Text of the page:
Bark Wars

Bark Wars

Bark Wars

Bark Wars

Bark Wars

Barkus’ human handlers must include a small army of discreet pooper scoopers; I didn’t notice any scooping but I walked back to my car along their route and I didn’t see any dog poop either.

I didn’t want to try to drive back through the French Quarter, which was a madhouse getting into–there were like 8 parades happening yesterday–so I decided to skirt the worst of by going down North Peter and getting on the freeway via Elysian Fields. Which I realized would take me past Island of Salvation Botanica, where I haven’t been in… gosh, I think it’s been a couple of years now. I just haven’t been hanging out in the Marigny, I guess. So I checked my phone and it looks like they’ve expanded their hours, they’re now open 7 days a week and even until 6:00 on Sunday.

The place has gotten a little more commercial, everything was slightly overpriced, and it even sells “Voodoo Dolls”, which I know they know is not actually A Thing, but it’s something tourists like to see. I didn’t see as many of Sallie Ann Glassman’s own oils, and the ones I did see had gone from 1 ounce to 1/2 ounce bottles–but the prices were still the same. I can’t really complain, because I know a lot of that money is going to the restoration of the city and the neighborhood–there were a couple of buildings I noticed that had businesses in them that were empty shells the last time I was there–but I think I will be buying most of my spiritual supplies from F&F Botanica when I’m in NOLA from now on.

Feast of St. Lucy

…was yesterday, and this year’s altar was a little more elaborate than last year’s:

Feast of St. Lucy

I always have the statue, incense, and at least one candle on her altar. Oh, and the flowers are usually dried, because I’m not made of money, come on. The extra offerings–extra candles (including a novena which will stay lit); fresh flowers; peppermint schnapps; Occhi di Santa Lucia cookies I made myself–will stay up for 9 days, from her feast day to the winter solstice. On each of those nights I will say 9 prayers (now you know why the St. Lucy chaplet I made has 9 beads), instead of my customary one.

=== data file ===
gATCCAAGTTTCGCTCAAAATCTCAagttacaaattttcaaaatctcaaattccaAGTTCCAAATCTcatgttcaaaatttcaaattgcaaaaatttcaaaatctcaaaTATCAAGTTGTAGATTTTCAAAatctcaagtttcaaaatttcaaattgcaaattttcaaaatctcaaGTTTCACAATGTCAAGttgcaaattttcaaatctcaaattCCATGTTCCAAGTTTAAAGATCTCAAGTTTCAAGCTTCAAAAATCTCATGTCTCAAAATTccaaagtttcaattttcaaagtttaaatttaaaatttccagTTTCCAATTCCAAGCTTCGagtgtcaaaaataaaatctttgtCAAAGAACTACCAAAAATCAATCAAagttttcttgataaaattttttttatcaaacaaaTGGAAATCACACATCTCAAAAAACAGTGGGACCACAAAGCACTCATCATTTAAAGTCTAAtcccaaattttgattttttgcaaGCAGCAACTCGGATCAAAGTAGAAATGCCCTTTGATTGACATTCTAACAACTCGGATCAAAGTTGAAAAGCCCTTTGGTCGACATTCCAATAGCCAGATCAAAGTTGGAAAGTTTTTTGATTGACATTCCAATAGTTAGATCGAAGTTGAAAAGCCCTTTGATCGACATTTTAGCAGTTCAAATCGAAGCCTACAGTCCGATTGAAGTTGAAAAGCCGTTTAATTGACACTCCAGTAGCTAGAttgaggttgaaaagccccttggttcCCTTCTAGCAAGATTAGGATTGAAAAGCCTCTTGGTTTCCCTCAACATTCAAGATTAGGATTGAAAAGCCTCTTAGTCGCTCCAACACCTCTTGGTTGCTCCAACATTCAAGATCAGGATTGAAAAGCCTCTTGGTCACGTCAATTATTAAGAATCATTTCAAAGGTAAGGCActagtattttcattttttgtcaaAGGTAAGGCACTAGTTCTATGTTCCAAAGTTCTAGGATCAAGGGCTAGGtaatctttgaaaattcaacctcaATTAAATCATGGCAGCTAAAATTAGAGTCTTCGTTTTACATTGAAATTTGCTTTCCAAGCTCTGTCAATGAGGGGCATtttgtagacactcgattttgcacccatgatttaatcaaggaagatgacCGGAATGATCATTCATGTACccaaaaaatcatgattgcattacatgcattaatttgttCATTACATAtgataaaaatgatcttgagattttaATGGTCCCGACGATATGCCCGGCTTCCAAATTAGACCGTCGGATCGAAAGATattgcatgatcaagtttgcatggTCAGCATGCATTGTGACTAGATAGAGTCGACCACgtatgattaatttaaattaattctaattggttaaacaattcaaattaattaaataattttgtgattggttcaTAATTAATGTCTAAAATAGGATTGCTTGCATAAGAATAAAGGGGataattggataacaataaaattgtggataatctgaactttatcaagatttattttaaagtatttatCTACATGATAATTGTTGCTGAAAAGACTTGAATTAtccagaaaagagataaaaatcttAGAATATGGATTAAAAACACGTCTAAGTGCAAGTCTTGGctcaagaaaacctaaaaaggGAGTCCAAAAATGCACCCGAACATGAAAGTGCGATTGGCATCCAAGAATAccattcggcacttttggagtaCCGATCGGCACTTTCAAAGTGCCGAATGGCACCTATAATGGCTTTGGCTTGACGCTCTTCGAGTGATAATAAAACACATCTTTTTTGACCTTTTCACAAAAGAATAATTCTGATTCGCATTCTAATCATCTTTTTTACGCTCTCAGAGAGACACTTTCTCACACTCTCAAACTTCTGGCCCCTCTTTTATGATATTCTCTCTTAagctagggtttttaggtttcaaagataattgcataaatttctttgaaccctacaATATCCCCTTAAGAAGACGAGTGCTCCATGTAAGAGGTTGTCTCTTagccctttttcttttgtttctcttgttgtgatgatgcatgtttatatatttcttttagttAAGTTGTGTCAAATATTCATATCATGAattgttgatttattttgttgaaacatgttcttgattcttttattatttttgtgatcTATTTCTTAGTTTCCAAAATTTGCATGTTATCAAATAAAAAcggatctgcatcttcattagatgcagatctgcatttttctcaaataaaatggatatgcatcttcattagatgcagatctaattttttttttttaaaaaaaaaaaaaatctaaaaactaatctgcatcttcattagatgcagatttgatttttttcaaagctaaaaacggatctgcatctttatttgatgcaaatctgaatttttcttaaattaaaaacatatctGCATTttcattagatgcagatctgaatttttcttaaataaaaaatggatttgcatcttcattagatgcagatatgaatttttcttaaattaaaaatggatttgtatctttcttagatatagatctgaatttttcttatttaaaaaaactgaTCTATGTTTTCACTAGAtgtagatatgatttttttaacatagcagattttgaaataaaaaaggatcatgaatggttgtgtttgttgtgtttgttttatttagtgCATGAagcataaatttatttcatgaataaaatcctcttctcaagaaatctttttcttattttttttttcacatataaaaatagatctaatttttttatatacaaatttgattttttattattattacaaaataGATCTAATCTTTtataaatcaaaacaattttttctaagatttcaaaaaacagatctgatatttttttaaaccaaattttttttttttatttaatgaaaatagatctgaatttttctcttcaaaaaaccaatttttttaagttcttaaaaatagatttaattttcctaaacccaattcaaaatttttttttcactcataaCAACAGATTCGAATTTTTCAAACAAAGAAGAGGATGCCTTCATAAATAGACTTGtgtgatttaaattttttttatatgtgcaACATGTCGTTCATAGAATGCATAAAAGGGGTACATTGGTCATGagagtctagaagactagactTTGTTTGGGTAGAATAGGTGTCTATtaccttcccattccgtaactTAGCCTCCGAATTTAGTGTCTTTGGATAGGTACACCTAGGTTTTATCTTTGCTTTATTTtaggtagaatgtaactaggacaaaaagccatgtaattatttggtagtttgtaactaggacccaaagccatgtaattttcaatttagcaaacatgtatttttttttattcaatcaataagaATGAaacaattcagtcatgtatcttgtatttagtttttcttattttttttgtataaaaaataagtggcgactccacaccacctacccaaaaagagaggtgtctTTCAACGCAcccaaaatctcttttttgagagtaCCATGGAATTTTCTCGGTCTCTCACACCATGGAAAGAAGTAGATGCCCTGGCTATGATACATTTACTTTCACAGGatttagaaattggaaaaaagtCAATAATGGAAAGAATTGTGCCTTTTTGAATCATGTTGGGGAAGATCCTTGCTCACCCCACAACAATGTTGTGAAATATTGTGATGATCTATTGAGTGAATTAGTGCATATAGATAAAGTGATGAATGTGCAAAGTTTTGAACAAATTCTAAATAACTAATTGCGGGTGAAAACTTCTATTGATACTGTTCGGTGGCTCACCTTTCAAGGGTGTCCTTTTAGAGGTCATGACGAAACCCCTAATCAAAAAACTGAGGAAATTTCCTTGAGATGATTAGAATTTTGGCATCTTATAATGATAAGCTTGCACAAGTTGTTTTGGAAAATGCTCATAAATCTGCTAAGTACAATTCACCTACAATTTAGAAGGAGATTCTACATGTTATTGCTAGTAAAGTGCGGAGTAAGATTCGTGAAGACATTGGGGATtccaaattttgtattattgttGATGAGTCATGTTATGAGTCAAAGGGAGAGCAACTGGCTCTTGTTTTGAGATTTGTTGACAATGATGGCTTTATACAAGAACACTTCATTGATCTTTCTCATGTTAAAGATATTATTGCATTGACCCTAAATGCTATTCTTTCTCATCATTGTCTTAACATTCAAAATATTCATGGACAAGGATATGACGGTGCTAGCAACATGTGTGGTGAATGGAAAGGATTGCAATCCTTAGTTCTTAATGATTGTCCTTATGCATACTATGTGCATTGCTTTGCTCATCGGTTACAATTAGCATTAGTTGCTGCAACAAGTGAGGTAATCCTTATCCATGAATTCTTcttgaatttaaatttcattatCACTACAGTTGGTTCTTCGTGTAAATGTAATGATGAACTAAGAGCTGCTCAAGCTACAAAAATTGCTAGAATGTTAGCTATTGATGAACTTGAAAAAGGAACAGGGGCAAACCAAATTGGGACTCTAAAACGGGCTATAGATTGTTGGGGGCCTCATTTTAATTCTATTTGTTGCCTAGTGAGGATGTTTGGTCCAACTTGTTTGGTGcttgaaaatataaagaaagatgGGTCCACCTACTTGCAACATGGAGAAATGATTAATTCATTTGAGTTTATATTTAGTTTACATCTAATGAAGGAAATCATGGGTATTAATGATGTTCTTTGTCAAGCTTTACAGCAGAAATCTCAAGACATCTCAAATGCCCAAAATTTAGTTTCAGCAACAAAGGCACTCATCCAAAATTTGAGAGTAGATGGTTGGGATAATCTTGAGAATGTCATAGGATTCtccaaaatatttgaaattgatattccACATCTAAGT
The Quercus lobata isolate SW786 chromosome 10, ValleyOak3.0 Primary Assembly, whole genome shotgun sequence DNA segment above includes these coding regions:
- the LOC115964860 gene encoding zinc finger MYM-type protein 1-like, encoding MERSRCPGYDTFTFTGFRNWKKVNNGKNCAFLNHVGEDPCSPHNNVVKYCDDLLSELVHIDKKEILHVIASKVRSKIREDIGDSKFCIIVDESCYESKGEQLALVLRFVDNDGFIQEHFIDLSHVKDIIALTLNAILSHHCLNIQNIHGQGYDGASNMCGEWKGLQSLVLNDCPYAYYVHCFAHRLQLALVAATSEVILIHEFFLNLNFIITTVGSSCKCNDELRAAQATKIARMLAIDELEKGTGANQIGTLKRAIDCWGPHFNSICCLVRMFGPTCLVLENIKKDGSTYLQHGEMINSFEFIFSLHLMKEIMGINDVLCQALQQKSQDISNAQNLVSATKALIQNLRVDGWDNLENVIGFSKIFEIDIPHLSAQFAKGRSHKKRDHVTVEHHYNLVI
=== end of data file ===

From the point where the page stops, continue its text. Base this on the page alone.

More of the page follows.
The little jar between the candles is Eyes of St. Lucy oil, which can only be made during a novena for St. Lucy and is most powerful when the novena takes place during this period. There’s a few different recipes for this and they really only have 2 things in common, rue and olive oil–St. Lucy was Italian, after all. Mine is olive oil with rue, myrrh, angelica, star anise (2 intact ones, to represent eyes), and a rock of blessed Dead Sea salt. Like frankincense, I add that to a lot of my oils for extra oomph. You can dress candles with it, rub it on your hands before you pray, dab a little (a VERY little–it has salt in it) on your eyelids before going to bed for prophetic dreams. It will only be ready to use at the end of the novena.

The color of the candle holders all have special meaning; there are many colors associated with St. Lucy instead of the one or two that most saints have. Red because she was martyred; silver (or white) because she is a solstice saint; green for evergreen in winter; gold for light (the Latin for Lucy is Lux, which means light). The novena candle is actually white, as they pretty much all are, but I pulled it out and rolled it in green glitter before lighting it. Also why I chose green and white flowers.